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Compliance In Focus
Posted by Amelia Vannello on Mon, May 18, 2020

Does Third Party Review of 510(k) Applications for Medical Devices Limit FDA Oversight and Risk Patient Safety

The FDA finalized and released their new Guidance For Industry for the 510(k) Third Party Review Program on March 12.


FDA’s Third Party 510(k) (3P510k) Review Program, formerly known as the Accredited Persons Program, allows device manufacturers to submit 510(k) applications for eligible devices to a Third Party Reviewer, who uses FDA criteria to evaluate the submission. Per the FDA, about 50% of the 510(k) submissions the agency receives are eligible for the Third Party Review Program.

Here are answers to some of the most common questions related to this update.

How does this change the 510(k) clearance process?

Under the Third Party Review Program, a 510(k) submission for an eligible device may first be submitted to an accredited 3P510k Review Organization rather than directly to the FDA. The use of this program by device manufacturers is voluntary and as with any 510(k) application, the submitter needs to show substantial equivalence to a legally marketed device.

Why were new guidelines put in place?

Per the document, the objectives of the guidance are:

  • To describe the factors FDA will use in determining device type eligibility for review by 3P510k Review Organizations
  • To outline FDA’s process for the recognition, re-recognition, suspension, and withdrawal of recognition for 3P510k Review Organizations
  • To ensure consistent quality of work among 3P510k Review Organizations to eliminate the need for routine, substantive re-review by FDA.

The 3P510k Review Program is intended to enable the FDA to focus its internal review resources on higher-risk and complex devices, while maintaining a high degree of confidence in the review of low-to-moderate-risk and less complex devices by 3P510k Review Organizations, and to provide manufacturers of eligible devices a voluntary alternative review process that may result in faster determinations on 510(k) applications.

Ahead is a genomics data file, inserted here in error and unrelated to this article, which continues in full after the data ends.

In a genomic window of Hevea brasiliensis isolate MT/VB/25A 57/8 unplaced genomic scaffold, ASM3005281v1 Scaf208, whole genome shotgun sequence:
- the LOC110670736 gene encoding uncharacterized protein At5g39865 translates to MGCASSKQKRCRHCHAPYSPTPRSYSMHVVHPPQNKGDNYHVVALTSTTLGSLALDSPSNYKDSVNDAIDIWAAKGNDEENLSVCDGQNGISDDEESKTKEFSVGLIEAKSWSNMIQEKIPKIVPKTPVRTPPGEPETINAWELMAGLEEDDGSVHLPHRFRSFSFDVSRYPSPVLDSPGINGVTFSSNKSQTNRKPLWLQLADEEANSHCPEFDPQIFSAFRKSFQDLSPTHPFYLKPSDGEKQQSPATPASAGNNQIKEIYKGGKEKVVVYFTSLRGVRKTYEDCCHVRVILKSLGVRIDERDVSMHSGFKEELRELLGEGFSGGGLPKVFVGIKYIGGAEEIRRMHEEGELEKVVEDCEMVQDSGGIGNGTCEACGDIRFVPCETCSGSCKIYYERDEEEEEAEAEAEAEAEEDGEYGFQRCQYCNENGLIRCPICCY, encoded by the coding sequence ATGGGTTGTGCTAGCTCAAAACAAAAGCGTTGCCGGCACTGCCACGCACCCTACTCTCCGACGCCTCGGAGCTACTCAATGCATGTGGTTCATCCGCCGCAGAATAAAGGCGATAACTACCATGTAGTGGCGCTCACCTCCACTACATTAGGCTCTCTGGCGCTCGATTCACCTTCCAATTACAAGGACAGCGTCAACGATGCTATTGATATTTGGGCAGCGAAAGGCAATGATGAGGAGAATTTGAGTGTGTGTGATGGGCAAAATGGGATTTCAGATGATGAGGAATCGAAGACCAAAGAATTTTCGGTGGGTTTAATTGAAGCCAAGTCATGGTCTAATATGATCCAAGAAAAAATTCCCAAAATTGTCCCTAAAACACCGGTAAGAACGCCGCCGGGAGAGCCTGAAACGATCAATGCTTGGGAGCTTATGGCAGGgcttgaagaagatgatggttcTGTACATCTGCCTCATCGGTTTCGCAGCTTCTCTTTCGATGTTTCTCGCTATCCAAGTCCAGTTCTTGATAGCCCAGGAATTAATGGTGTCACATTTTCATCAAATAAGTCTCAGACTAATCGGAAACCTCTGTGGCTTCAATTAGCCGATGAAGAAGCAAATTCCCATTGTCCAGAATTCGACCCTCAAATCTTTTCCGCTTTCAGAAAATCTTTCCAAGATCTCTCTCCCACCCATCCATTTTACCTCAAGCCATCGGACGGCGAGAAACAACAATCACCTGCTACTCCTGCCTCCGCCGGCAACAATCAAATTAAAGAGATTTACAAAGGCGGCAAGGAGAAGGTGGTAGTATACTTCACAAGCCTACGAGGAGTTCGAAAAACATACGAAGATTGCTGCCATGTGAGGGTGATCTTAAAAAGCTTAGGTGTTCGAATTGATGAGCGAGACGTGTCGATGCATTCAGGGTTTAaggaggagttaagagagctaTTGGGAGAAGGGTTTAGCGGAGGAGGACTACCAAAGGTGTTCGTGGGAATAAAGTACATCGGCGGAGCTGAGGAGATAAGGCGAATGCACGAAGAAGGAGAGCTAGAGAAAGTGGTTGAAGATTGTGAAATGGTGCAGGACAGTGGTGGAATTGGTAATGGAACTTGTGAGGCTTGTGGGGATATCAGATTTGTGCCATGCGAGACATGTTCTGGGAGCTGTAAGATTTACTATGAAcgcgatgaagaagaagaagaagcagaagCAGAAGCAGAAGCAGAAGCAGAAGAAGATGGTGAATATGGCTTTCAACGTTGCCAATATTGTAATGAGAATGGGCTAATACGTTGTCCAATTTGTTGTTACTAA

Which devices are eligible for review through the Third Party Review Program?

The guidance document lists the factors used in determining device type eligibility to be considered for the program and FDA maintains a List of Devices Eligible for Third Party Review. Some of the factors listed include:

  • Device classification - Only Class I and II devices are eligible for review. Class III devices are not eligible for the 3P510k review program.
  • Whether the device type is implantable, life sustaining, life supporting, and well understood
  • Whether the device type is complex and requires interdisciplinary expertise to review

What are the Third Party Review Organization’s responsibilities?

The guidance document outlines the requirements for a Third Party Organization to be recognized by FDA as well as the requirements of how they will complete and document the review process. They should be impartial and free from any conflicts of interest as a criteria to be eligible to conduct 510(k) reviews. Third parties cannot be owned by a manufacturer, supplier or vendor and cannot help design, manufacture, sell or market devices.

Before starting the review of any 510(k) application, the third party will first determine if they have the expertise to review the device type and if the device being submitted is eligible for third party review. They will complete their review and send their recommendation, the complete application and all correspondence with the submitter to the FDA for FDA review and final determination.


What have the critics had to say?

The FDA released the draft of this guidance for comments in September 2018. The FDA responses to the comments were released prior to the final guidance. Comments suggested that the 3P510k Review Program places a greater burden on doctors and patients to research the safety of devices and that the FDA has not demonstrated how the program will protect patients from potentially harmful devices as they are giving up oversight of all device applications.

The FDA responded that they disagreed with these comments as the FDA requires accreditation of the persons reviewing reports and all devices subject 510(k) requirements, whether cleared through the 3P510k program or not, must demonstrate substantial equivalence to a legally marketed device. It is required that the Third Party Reviewer provide a review equivalent to the review that would be performed by an FDA reviewer and FDA still makes the final determination of the clearance.

Do you think that this review process limits FDA oversight and introduces the possibility of patient safety issues? Share your thoughts in the comments.

Topics: FDA Approval


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